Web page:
That’s right. The moral alignments of D&D reflect general leanings, not absolutes. Even a saint-like paladin isn’t lawful-good 24/7. That paladin could snap in a situation like war and start murdering innocent villagers. Good characters can just as easily succumb to bad temptations while not under any kind of psychological duress. On the flip side, the most vile chaotic-evil person is capable of goodness. No one is so one-dimensional or unrealistic that their moral alignment rules their behavior in a cartoonish fashion. This is how Hicks, for example, role-played his lawful evil character:
“I have played the D&D game since its first publication in 1974, and my longest-lived and most powerful character is a wizard of lawful evil alignment, as are his wife (a thief), their adventuring companions, and their henchmen. In nine years of regular campaigning we have never reached the level of depravity described in Ms. Kerr’s campaign, nor has any other group of evil PCs with which I am acquainted. We have robbed princes and merchants, tortured prisoners for vital information, poisoned a pesky paladin, and helped a goblin army destroy an elven out-post. We have also rescued a very good princess, stopped a demon invasion, and broke the local assassins’ guild. The actions of an evil party? Certainly. And no PC has ever stolen from the poor, destroyed, killed, or tortured without cause. Why? Because they are acting like proper evil characters!”
The idea that evil campaigns, as a rule, escalate (or deteriorate) to mindless scenarios of carnage, torment, and unrealistic mayhem — as in the example of Kerr’s acquaintances — is absurd. That’s stupid behavior (though obviously evil too), and ultimately doesn’t result in a very rewarding game. Evil PCs do engage in murder, rape, or torture when situation and context demands. If they engage in these behaviors for their own sake as a constant priority, they’re not role-playing very well.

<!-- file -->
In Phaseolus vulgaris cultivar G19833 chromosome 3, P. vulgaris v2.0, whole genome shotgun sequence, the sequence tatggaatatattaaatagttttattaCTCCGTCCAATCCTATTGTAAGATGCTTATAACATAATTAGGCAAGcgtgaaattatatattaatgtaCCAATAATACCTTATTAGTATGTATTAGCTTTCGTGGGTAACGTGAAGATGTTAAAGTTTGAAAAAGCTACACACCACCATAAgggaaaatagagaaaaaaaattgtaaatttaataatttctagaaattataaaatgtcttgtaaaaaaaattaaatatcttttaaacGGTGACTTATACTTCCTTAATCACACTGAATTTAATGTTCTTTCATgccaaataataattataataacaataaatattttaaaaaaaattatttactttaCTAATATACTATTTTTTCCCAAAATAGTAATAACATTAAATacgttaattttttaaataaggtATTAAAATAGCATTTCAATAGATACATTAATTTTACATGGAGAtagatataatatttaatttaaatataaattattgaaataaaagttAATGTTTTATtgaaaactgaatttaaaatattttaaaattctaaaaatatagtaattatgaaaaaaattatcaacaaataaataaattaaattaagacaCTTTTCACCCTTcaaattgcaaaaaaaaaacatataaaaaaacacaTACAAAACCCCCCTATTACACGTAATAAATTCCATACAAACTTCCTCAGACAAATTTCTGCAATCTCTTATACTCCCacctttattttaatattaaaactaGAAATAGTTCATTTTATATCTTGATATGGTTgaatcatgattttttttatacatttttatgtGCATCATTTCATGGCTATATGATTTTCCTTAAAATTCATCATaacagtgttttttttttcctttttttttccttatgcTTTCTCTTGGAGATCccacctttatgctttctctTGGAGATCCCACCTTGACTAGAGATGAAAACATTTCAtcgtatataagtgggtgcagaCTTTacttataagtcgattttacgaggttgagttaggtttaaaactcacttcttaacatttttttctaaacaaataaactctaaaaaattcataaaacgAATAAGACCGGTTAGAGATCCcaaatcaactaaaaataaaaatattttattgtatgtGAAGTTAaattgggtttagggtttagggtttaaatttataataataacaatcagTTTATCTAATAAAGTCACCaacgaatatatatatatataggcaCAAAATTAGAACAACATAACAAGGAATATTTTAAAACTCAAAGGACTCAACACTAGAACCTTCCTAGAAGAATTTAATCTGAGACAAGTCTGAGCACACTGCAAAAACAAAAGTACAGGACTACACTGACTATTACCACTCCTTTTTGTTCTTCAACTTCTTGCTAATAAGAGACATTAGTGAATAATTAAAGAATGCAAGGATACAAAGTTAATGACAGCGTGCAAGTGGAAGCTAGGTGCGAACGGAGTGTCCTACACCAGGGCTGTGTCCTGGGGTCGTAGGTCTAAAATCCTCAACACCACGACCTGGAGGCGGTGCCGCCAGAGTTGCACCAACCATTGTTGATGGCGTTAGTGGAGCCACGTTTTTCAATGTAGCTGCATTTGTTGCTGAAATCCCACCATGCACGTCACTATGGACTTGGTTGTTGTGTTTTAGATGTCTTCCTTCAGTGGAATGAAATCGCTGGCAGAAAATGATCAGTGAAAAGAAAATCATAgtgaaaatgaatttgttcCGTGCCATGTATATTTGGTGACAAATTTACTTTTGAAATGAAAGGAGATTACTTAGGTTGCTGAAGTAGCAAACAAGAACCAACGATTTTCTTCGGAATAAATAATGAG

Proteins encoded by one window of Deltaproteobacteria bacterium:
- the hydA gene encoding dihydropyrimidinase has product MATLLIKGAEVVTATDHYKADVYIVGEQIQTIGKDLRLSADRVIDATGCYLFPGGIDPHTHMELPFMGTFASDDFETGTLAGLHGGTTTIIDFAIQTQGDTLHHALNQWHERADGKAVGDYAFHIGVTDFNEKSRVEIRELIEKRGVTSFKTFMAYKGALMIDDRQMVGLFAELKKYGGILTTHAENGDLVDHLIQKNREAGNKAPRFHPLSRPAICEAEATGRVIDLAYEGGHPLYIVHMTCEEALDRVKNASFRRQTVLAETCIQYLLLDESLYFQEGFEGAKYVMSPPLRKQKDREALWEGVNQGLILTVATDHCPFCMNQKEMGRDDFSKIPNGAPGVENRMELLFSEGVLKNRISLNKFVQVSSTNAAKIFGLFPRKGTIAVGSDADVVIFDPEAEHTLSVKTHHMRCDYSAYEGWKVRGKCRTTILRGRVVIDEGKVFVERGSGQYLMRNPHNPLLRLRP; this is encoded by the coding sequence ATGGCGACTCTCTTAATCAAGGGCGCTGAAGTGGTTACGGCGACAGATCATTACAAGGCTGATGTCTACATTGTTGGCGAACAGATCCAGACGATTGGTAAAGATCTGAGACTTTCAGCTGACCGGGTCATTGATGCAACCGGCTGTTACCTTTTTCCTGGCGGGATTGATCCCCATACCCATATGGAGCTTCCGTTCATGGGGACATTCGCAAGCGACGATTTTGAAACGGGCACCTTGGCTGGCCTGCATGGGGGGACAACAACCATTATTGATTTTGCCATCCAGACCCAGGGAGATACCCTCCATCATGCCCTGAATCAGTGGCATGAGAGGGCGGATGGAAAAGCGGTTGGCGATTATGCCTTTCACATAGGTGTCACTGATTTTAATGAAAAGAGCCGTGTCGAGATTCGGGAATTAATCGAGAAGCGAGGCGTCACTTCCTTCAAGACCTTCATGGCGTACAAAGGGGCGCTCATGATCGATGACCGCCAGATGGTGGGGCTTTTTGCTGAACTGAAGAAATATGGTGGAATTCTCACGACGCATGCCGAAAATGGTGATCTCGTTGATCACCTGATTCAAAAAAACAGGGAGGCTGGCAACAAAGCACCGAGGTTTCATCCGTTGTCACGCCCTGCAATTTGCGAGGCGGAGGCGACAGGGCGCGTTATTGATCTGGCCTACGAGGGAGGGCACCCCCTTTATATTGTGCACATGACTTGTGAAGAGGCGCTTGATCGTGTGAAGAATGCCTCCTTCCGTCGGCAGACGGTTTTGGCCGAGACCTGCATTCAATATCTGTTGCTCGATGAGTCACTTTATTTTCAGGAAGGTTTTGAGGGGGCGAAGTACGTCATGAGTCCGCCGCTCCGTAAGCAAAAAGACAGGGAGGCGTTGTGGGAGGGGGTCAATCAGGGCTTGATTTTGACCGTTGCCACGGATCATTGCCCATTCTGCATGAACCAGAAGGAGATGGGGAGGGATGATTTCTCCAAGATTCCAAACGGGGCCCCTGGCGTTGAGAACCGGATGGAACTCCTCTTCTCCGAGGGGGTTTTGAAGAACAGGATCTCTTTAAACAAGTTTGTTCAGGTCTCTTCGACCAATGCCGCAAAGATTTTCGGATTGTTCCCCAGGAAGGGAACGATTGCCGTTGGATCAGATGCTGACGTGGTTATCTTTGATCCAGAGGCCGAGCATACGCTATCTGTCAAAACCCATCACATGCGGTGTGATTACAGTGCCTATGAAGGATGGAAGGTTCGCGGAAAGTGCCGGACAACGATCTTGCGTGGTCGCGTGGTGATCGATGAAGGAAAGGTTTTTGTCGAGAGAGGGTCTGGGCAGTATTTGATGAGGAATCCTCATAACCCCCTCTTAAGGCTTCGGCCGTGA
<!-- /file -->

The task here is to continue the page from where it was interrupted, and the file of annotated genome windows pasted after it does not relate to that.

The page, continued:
(2) The “unhealthiness” of evil fantasies
But let’s focus on the second issue, which was Kerr’s major concern. Why do people enjoy enacting evil scenarios — whether realistic or off-the-scales — to begin with? Kerr wrote:
“The ‘it’s just a game’ defense begs one very important question: Just why do the players of evil PCs enjoy the sufferings of those who in no way deserve pain and death? Role-playing involves what the name implies — acting out roles, giving life to our deepest fantasies. Whether they like it or not, evil-style players are revealing that they enjoy fantasies of inflicting suffering upon the innocent and that they fantasize about wanting power so much that they don’t care how they get it.”
The answer to this is simple, but you couldn’t get away with saying it so easily back in the ’80s. People enjoy evil fantasies because they are perfectly normal. Human beings have natural homicidal and sadistic urges. To only scratch the surface, 91% of men and 84% of women have homicidal fantasies, and 31-57% of women enjoy rape fantasies (with themselves as the victim, let alone the rapist). This is “why” people enjoy such fantasies. Evil inclinations are hard-wired in our genes.